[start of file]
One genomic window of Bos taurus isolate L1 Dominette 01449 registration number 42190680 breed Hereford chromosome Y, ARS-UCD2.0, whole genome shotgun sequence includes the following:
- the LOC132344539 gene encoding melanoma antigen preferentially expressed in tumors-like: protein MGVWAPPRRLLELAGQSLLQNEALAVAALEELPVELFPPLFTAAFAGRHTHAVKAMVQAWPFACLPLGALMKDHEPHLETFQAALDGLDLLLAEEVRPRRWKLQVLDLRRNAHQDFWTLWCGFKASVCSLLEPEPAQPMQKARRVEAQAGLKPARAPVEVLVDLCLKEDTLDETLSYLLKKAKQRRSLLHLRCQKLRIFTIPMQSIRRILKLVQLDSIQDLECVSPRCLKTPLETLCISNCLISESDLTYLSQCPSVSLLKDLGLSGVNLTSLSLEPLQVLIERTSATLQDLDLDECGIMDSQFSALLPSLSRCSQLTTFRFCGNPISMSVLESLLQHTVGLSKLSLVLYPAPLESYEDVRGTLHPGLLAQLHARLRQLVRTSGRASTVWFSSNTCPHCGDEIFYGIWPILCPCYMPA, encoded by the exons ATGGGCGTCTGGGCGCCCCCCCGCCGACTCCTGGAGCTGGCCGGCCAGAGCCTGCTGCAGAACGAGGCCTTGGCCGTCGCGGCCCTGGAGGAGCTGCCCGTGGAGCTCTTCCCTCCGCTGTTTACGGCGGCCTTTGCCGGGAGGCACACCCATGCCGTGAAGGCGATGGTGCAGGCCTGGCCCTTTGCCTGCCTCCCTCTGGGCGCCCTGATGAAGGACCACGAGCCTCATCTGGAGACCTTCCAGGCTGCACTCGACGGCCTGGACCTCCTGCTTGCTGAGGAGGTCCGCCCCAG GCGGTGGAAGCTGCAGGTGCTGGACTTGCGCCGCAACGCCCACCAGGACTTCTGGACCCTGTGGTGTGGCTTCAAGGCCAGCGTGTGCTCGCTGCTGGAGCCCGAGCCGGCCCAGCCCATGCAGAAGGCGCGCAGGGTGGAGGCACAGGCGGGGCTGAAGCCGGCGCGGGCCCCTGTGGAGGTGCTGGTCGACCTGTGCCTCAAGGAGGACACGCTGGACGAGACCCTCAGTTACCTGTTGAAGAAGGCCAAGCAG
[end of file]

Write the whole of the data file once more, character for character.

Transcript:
One genomic window of Bos taurus isolate L1 Dominette 01449 registration number 42190680 breed Hereford chromosome Y, ARS-UCD2.0, whole genome shotgun sequence includes the following:
- the LOC132344539 gene encoding melanoma antigen preferentially expressed in tumors-like: protein MGVWAPPRRLLELAGQSLLQNEALAVAALEELPVELFPPLFTAAFAGRHTHAVKAMVQAWPFACLPLGALMKDHEPHLETFQAALDGLDLLLAEEVRPRRWKLQVLDLRRNAHQDFWTLWCGFKASVCSLLEPEPAQPMQKARRVEAQAGLKPARAPVEVLVDLCLKEDTLDETLSYLLKKAKQRRSLLHLRCQKLRIFTIPMQSIRRILKLVQLDSIQDLECVSPRCLKTPLETLCISNCLISESDLTYLSQCPSVSLLKDLGLSGVNLTSLSLEPLQVLIERTSATLQDLDLDECGIMDSQFSALLPSLSRCSQLTTFRFCGNPISMSVLESLLQHTVGLSKLSLVLYPAPLESYEDVRGTLHPGLLAQLHARLRQLVRTSGRASTVWFSSNTCPHCGDEIFYGIWPILCPCYMPA, encoded by the exons ATGGGCGTCTGGGCGCCCCCCCGCCGACTCCTGGAGCTGGCCGGCCAGAGCCTGCTGCAGAACGAGGCCTTGGCCGTCGCGGCCCTGGAGGAGCTGCCCGTGGAGCTCTTCCCTCCGCTGTTTACGGCGGCCTTTGCCGGGAGGCACACCCATGCCGTGAAGGCGATGGTGCAGGCCTGGCCCTTTGCCTGCCTCCCTCTGGGCGCCCTGATGAAGGACCACGAGCCTCATCTGGAGACCTTCCAGGCTGCACTCGACGGCCTGGACCTCCTGCTTGCTGAGGAGGTCCGCCCCAG GCGGTGGAAGCTGCAGGTGCTGGACTTGCGCCGCAACGCCCACCAGGACTTCTGGACCCTGTGGTGTGGCTTCAAGGCCAGCGTGTGCTCGCTGCTGGAGCCCGAGCCGGCCCAGCCCATGCAGAAGGCGCGCAGGGTGGAGGCACAGGCGGGGCTGAAGCCGGCGCGGGCCCCTGTGGAGGTGCTGGTCGACCTGTGCCTCAAGGAGGACACGCTGGACGAGACCCTCAGTTACCTGTTGAAGAAGGCCAAGCAG